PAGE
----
On their way home with Eddie boy, something mysteriously odd happens. The dog Habagat is gone. Celia squeals to Sergio that a notorious white van, allegedly possessed by witches, was trying to kidnap Eddie boy but they have turned to Habagat instead. Celia and Eddie boy tried to save Habagat from the nefarious van but they failed.

Fulfilled and equally devastated, Sergio goes back to Manila with more uncertainties to deal with in his family life. But certainly his dog show lives on. 

Director Ralston Jover, Mercedes Cabral , Lou Veloso and Producer Sven Schnell

Mercedes Cabral shares on the pocket presscon of the film her experience in doing the film that it took almost 5 years to complete the film, that she was bitten by the dog while doing the film, her most challenging role up to date as a mentally challenge woman and the camaraderie that was build towards the location of the film in a cemetery compound. She also tells on how she reach out to the daughter of Mang Sergio the one that she is portraying and on how she get along with the daughter by means of make-up that serves us their bonding moment.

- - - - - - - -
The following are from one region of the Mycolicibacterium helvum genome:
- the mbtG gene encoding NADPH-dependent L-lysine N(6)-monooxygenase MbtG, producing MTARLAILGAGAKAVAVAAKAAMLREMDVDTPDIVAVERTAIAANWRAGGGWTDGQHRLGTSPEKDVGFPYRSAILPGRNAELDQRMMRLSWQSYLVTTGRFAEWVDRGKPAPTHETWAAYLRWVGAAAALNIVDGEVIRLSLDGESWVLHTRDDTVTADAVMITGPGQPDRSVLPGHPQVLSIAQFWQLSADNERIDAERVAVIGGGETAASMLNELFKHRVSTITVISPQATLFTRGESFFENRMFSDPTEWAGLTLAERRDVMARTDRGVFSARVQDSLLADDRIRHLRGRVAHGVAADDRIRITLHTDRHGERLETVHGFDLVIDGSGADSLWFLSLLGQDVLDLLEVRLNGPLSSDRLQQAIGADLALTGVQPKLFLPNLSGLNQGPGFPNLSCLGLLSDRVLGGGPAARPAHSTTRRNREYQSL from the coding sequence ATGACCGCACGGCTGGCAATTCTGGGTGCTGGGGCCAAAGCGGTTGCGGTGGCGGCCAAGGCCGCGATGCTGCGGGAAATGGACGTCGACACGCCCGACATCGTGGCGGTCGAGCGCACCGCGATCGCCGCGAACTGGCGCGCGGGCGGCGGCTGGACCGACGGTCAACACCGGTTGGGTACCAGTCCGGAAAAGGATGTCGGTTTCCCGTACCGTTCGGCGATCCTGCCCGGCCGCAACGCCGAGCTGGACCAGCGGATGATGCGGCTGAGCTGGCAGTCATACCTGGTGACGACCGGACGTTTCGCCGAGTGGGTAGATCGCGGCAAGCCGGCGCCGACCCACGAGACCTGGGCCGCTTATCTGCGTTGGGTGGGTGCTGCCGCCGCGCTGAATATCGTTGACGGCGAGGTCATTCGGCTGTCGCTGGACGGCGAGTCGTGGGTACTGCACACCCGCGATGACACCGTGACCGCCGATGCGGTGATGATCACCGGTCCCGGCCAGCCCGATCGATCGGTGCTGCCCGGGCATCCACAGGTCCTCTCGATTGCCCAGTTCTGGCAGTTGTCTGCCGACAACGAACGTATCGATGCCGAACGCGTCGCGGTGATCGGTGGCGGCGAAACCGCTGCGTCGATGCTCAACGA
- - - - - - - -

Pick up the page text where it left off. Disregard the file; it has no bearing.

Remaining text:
Producer Sven Schnell was so enthusiastic in producing the film here in the Philippines as for him there are so many stories to tell here and the Filipinos that he worked here were easy to deal with.

Director Ralston Jover noted that the Da Dog Show was based from the documentary of Howie Severino about the dog show and digging up to the story of old man Mang Sergio, he discovered that Mang Sergio has a daughter who is mentally challenged and from there he started to develop more complex story for the film. He also noted that the film will also shows about magic realism.

You can watch Da Dog Show for the World Premieres Film Festival on the following screening schedules and venue:

June 29, Monday, 5 PM, Cinema 2, SM North EDSA;

July 03, Friday, 5 PM, Cinema 6, SM Mega Mall;

July 07, Tuesday, 1PM, Cinema 2, SM North EDSA